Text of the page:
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The MIDI Forum

  Friday, 19 November 2021
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I have been working on a project for a while. I am converting Super Nintendo (SNES) SPC audio files in to MIDI files, mainly using a program called spc2midi 0.023j

It creates the MIDI files by interpreting the input to the SNES sound chip (SPC700) in to MIDI data. An SPC file is a rip of a specific game's sound code and samples packaged to be playable in an audio player. This is not a direct 1:1 MIDI conversion, as the SPC700 uses custom sound programs per game, so spc2midi has to do some wizardry to get decent results, like running a FFT transform on the audio samples in an SFC file to make a best guess at the correct pitch for instruments. It also does its best to determine if a sound should be a melodic instrument (more than one pitch in the original file) or percussion (single, repeated pitch). Fortunately, many other things do generally match up, like volume control, attack, decay, and, perhaps very helpfully, the audio is placed on a maximum of 8 channels.

The process is not perfect, and the conversion software is old and hasn't been updated since 2004. I have to load each game audio file individually, make notes of which memory addresses each file uses for instruments, then cross-reference with the actual SPC file in my player of choice (Winamp, Timbres Of Heaven soundfont) to try to find a MIDI instrument that best matches up with the sound from the game. I have a spreadsheet of most of the games I wish to convert, with 7/13 complete for data. Some games the instruments need the pitch manually adjusted per track (one track the pitch might be fine, another might require a drop of 60 semitones). A few games I have a tossup between which instrument to use for a particular address. It has been a very time-consuming process. Each SNES instrument needs to be properly selected as MIDI instrument or percussion (not always correctly auto-determined), its attack and decay enabled, actual MIDI instrument assigned, pitch and/or volume set (if required), and the song length needs to be set for the export. Nothing can be saved as a preset for the next file, so it all has to be manually redone every time.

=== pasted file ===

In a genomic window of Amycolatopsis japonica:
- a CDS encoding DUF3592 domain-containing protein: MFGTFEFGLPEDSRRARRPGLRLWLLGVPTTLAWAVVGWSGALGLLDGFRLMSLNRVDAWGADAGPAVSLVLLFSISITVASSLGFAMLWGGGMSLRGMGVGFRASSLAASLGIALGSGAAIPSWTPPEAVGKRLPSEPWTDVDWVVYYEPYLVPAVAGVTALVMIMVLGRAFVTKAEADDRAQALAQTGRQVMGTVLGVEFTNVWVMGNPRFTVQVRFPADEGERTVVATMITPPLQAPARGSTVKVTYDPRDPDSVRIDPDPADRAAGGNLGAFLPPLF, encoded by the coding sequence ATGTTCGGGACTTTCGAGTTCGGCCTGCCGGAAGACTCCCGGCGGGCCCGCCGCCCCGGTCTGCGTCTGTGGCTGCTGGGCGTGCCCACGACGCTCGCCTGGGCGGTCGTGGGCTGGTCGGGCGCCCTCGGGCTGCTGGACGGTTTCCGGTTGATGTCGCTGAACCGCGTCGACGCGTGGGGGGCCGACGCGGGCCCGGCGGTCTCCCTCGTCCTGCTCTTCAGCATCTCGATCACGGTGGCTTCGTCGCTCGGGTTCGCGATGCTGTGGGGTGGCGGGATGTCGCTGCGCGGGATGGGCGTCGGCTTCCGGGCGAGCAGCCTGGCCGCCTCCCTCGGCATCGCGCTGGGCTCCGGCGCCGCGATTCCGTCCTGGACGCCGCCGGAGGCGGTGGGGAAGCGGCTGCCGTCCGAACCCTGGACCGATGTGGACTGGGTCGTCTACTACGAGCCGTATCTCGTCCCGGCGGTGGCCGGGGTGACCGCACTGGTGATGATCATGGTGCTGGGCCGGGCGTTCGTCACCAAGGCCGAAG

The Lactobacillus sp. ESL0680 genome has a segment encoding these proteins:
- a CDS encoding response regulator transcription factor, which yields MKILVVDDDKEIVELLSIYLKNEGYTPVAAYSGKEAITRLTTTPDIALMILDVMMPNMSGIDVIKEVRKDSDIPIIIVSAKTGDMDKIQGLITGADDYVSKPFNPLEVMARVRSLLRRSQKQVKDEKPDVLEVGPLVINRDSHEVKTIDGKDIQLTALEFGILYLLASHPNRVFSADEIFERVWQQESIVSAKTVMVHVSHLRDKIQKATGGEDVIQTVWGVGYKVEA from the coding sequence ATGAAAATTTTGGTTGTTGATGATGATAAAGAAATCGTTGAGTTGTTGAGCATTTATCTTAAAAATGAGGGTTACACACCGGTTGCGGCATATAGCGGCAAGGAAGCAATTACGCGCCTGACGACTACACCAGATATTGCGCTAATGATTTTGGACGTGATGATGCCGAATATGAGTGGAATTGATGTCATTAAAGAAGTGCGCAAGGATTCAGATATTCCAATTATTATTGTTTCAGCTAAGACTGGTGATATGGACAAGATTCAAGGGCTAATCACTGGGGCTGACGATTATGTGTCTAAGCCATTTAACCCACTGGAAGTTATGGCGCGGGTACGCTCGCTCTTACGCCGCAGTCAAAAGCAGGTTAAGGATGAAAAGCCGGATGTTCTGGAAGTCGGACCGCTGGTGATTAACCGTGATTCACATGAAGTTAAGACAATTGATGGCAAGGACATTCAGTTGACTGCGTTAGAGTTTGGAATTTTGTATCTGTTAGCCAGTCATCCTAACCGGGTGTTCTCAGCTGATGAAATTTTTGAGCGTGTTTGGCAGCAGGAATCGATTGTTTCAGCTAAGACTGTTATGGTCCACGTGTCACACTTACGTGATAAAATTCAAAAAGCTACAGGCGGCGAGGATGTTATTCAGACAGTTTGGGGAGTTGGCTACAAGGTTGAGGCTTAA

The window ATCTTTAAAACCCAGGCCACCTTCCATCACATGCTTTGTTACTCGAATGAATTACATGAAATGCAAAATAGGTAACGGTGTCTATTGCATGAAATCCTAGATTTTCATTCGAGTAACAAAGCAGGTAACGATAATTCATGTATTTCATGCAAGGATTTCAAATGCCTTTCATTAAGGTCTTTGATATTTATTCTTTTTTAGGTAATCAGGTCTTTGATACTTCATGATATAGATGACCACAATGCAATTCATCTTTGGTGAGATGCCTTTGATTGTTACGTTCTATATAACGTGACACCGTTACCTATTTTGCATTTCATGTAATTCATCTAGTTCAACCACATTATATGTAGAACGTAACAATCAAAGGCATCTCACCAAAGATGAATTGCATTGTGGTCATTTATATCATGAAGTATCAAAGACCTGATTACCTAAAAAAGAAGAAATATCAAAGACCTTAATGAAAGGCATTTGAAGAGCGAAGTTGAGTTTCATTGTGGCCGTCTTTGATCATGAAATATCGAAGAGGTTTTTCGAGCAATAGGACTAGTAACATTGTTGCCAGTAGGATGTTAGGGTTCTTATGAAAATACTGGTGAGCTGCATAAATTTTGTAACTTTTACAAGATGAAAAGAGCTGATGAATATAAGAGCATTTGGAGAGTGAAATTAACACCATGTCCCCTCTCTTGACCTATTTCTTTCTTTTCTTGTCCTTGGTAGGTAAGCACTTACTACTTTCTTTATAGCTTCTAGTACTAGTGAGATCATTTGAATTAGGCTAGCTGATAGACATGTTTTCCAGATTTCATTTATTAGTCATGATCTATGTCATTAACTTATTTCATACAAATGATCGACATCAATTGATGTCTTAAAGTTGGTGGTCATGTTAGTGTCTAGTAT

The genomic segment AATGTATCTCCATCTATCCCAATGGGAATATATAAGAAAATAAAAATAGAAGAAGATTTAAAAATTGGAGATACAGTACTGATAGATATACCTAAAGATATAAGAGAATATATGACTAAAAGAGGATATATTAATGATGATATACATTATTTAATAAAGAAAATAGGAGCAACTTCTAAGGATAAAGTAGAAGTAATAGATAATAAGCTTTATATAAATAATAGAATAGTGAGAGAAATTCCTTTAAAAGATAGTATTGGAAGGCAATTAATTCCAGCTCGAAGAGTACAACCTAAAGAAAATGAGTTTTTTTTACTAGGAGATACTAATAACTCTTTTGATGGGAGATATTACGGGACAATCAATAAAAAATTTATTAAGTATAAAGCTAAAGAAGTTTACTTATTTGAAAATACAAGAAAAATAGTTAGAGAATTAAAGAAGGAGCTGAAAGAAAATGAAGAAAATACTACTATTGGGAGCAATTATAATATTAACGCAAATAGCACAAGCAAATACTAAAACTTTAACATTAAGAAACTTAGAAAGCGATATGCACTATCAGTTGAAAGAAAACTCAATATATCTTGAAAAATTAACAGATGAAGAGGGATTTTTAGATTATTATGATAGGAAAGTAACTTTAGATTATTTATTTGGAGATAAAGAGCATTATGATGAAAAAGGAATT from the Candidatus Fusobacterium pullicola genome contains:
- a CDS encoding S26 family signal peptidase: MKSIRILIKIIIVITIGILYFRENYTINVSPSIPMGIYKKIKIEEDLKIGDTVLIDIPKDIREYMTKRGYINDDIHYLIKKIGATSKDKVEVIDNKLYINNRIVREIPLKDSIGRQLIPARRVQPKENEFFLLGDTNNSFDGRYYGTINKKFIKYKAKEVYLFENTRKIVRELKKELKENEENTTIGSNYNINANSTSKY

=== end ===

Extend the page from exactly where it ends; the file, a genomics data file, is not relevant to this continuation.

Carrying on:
Now to the actual question:

** Recommendations on what I can do to clean up these files, and make them more presentable in a MIDI editor?

My current process will be as follows:
0 - Figure out all of the instrumentation
1 - Export MIDI file using spc2midi